Opposition leader Bill Shorten unveiled the multibillion-dollar plan in his address yesterday at Labor’s three-day national conference in Adelaide.

“Building more affordable housing is infrastructure policy. It is cities policy. It is jobs and productivity policy,” he said.

The plan would see a family paying the national rental average save up to $92 each week.

“When you provide an affordable home for hard-working people, you give them the level playing-field and fair start they need,” he said.

Shorten said Labor would work with the states and territories, local councils, and community housing providers to make sure the rollout of homes were built “where they’re needed most” and would “go to the people who need them most”.

“Not foreign investors, nor international students.”

Affordable Housing Plan

 

The new homes would be accessible for all ages and for people with a disability, with Shorten describing the new homes as “more energy efficient, meaning lower power bills”, also offering a rental discount of 20 per cent.

Describing Labor as a “party of home ownership, and a party of affordable housing and community housing”, Shorten used the speech as an opportunity to call on industry super to “step up” and invest in affordable housing projects.

And of course, the opposition leader touched upon the hotly debated campaign election issue: negative gearing.

“This is a boost for renters and for the liveability of our growing suburbs… Alongside our plans to make negative gearing fairer, it will drive a boom in construction jobs and apprenticeships,” Shorten said.

A recent report published by the Australian Housing and Urban Research Institute (AHURI) found Australia needed to triple its social housing by 2036, faced with a shortfall of 433,000 social housing dwellings.

Labor Unveils $6.6bn Affordable Housing Plan to Build 250,000 New Homes

 

Property industry bodies welcome Labor’s announcement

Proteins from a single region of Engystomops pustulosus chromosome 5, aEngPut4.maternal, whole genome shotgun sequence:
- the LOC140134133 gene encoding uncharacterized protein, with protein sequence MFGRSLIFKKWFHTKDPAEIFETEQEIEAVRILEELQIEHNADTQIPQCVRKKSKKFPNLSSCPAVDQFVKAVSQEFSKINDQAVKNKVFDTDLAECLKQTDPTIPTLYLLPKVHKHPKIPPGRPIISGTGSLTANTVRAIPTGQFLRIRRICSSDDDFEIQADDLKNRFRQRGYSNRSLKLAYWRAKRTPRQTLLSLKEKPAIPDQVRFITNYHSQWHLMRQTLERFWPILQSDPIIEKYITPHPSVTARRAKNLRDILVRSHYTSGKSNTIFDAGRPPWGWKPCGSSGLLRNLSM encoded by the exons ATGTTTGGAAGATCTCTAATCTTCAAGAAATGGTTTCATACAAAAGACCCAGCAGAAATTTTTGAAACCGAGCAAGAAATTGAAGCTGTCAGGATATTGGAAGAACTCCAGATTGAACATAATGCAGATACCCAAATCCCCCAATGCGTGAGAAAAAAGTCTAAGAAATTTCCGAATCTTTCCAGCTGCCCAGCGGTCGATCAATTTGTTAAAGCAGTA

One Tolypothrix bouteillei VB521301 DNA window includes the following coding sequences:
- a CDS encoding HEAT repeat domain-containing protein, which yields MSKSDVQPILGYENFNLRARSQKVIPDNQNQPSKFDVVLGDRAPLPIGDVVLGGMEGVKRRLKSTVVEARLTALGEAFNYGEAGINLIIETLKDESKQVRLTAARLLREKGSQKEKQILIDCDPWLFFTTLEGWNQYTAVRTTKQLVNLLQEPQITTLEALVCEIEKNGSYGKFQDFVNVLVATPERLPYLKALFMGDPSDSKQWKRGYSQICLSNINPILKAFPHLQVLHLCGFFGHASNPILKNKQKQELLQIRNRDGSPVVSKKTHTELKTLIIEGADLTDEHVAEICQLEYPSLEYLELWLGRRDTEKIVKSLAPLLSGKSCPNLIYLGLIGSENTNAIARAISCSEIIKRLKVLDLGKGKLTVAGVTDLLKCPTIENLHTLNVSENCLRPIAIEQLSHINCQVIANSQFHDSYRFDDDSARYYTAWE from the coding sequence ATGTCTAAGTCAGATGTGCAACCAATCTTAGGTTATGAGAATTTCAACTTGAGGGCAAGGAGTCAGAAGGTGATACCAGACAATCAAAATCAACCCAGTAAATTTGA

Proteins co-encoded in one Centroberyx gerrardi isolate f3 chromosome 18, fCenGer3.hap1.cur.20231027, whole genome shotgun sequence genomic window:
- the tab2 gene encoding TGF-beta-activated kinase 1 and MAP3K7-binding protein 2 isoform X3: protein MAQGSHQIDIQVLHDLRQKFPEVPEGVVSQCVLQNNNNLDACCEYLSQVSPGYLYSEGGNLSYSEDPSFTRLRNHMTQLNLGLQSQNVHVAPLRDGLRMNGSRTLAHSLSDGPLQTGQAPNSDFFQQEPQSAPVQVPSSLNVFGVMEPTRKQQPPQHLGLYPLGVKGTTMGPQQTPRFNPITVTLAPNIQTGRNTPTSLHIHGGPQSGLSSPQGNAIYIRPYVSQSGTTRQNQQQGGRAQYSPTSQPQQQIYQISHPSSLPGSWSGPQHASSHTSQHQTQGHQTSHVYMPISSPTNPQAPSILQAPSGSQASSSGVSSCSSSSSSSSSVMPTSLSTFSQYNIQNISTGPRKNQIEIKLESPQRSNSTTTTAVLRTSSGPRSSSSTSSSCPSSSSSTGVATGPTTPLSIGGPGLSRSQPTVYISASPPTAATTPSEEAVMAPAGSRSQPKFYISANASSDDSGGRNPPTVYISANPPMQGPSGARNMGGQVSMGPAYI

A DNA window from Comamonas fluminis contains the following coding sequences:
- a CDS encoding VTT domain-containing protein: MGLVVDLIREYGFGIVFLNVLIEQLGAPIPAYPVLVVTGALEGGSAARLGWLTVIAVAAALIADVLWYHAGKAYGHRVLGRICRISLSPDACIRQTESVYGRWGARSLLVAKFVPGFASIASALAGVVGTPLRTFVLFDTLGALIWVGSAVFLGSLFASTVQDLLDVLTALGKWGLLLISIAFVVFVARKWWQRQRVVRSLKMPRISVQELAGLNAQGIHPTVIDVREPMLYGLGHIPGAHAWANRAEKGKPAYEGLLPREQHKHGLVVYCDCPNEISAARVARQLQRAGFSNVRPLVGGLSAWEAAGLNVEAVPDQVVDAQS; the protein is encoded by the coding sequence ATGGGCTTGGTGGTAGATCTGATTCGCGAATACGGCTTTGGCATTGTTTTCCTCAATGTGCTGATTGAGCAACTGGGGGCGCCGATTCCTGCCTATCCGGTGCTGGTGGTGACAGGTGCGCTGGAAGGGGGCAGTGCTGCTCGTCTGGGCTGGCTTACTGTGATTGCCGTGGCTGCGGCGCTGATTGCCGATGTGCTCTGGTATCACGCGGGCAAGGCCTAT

Property Council chief executive Ken Morrison welcomed the incentives, but said they are “no substitute” for the supply of housing which is funded by 2.1 million property investors, “including those who access negative gearing”.

Housing affordability remains a critical issue for many Australians, an issue Morrison says is often overshadowed in the media by Melbourne and Sydney’s cooling markets.

“It makes sense to harness the investment capacity of the private sector to deliver affordable housing,” Morrison said.

“Labor’s incentives for investors to deliver affordable housing will make a contribution to meeting that need while also providing a boost to our construction industry, a key driver of economic activity.”

Planning schemes, land supply, and property taxes, which make up around 25 per cent of the cost of a new house are all part of the housing affordability mix, Morrison added, “there is no single ‘silver bullet’ solution”.

Urban Taskforce chief executive Chris Johnson said many different approaches are needed to tackle the hugely complex housing affordability issue.

“State and territory governments still have a responsibility to ensure that enough appropriately-zoned land is available in inner-ring suburbs to ensure sufficient housing supply,” Johnson said.

“Infrastructure levies must be kept under control to ensure that these do not add to the cost of housing production.”

 

Source: brisbaneinvestor.com.au